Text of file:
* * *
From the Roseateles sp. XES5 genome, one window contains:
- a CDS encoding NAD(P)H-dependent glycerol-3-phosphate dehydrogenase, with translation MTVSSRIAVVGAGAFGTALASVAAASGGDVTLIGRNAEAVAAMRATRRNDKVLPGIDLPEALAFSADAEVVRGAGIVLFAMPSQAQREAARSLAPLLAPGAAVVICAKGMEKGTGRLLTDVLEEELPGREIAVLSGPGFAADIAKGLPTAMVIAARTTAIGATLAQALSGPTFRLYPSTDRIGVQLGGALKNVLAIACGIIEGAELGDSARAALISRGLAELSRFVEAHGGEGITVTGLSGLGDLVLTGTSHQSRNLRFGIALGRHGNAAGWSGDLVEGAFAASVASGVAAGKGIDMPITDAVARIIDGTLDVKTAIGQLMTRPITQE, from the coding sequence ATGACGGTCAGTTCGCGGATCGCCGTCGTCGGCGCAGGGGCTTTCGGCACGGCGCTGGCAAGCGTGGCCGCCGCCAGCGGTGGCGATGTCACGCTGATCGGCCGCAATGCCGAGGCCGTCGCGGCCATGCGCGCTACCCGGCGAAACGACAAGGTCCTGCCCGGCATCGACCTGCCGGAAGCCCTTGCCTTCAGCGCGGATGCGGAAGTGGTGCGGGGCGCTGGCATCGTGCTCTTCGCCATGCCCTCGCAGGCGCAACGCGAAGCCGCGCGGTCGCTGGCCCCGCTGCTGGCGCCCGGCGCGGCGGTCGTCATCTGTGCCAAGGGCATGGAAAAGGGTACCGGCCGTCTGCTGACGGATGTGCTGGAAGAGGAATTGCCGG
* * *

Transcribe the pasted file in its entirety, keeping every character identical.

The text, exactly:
From the Roseateles sp. XES5 genome, one window contains:
- a CDS encoding NAD(P)H-dependent glycerol-3-phosphate dehydrogenase, with translation MTVSSRIAVVGAGAFGTALASVAAASGGDVTLIGRNAEAVAAMRATRRNDKVLPGIDLPEALAFSADAEVVRGAGIVLFAMPSQAQREAARSLAPLLAPGAAVVICAKGMEKGTGRLLTDVLEEELPGREIAVLSGPGFAADIAKGLPTAMVIAARTTAIGATLAQALSGPTFRLYPSTDRIGVQLGGALKNVLAIACGIIEGAELGDSARAALISRGLAELSRFVEAHGGEGITVTGLSGLGDLVLTGTSHQSRNLRFGIALGRHGNAAGWSGDLVEGAFAASVASGVAAGKGIDMPITDAVARIIDGTLDVKTAIGQLMTRPITQE, from the coding sequence ATGACGGTCAGTTCGCGGATCGCCGTCGTCGGCGCAGGGGCTTTCGGCACGGCGCTGGCAAGCGTGGCCGCCGCCAGCGGTGGCGATGTCACGCTGATCGGCCGCAATGCCGAGGCCGTCGCGGCCATGCGCGCTACCCGGCGAAACGACAAGGTCCTGCCCGGCATCGACCTGCCGGAAGCCCTTGCCTTCAGCGCGGATGCGGAAGTGGTGCGGGGCGCTGGCATCGTGCTCTTCGCCATGCCCTCGCAGGCGCAACGCGAAGCCGCGCGGTCGCTGGCCCCGCTGCTGGCGCCCGGCGCGGCGGTCGTCATCTGTGCCAAGGGCATGGAAAAGGGTACCGGCCGTCTGCTGACGGATGTGCTGGAAGAGGAATTGCCGG